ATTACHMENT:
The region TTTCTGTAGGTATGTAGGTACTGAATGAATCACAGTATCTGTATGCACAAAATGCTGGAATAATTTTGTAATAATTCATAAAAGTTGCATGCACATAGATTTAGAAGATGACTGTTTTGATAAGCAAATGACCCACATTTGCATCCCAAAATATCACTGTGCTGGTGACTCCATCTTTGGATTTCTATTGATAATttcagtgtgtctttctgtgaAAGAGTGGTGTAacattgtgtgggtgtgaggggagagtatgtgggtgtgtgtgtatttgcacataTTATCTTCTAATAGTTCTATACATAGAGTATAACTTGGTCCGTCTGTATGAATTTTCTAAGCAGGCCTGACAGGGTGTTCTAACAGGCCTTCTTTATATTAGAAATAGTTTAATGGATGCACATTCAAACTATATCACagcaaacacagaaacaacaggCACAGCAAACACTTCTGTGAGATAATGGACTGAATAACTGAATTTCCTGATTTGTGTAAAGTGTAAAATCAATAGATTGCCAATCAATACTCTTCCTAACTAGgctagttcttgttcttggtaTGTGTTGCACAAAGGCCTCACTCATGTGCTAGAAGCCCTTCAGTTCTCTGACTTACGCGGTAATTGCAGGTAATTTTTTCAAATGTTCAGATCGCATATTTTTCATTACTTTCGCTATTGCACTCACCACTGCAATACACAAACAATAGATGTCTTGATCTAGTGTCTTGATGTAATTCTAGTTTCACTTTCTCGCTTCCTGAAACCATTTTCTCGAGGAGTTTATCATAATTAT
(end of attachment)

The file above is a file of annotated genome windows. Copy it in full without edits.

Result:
The region TTTCTGTAGGTATGTAGGTACTGAATGAATCACAGTATCTGTATGCACAAAATGCTGGAATAATTTTGTAATAATTCATAAAAGTTGCATGCACATAGATTTAGAAGATGACTGTTTTGATAAGCAAATGACCCACATTTGCATCCCAAAATATCACTGTGCTGGTGACTCCATCTTTGGATTTCTATTGATAATttcagtgtgtctttctgtgaAAGAGTGGTGTAacattgtgtgggtgtgaggggagagtatgtgggtgtgtgtgtatttgcacataTTATCTTCTAATAGTTCTATACATAGAGTATAACTTGGTCCGTCTGTATGAATTTTCTAAGCAGGCCTGACAGGGTGTTCTAACAGGCCTTCTTTATATTAGAAATAGTTTAATGGATGCACATTCAAACTATATCACagcaaacacagaaacaacaggCACAGCAAACACTTCTGTGAGATAATGGACTGAATAACTGAATTTCCTGATTTGTGTAAAGTGTAAAATCAATAGATTGCCAATCAATACTCTTCCTAACTAGgctagttcttgttcttggtaTGTGTTGCACAAAGGCCTCACTCATGTGCTAGAAGCCCTTCAGTTCTCTGACTTACGCGGTAATTGCAGGTAATTTTTTCAAATGTTCAGATCGCATATTTTTCATTACTTTCGCTATTGCACTCACCACTGCAATACACAAACAATAGATGTCTTGATCTAGTGTCTTGATGTAATTCTAGTTTCACTTTCTCGCTTCCTGAAACCATTTTCTCGAGGAGTTTATCATAATTAT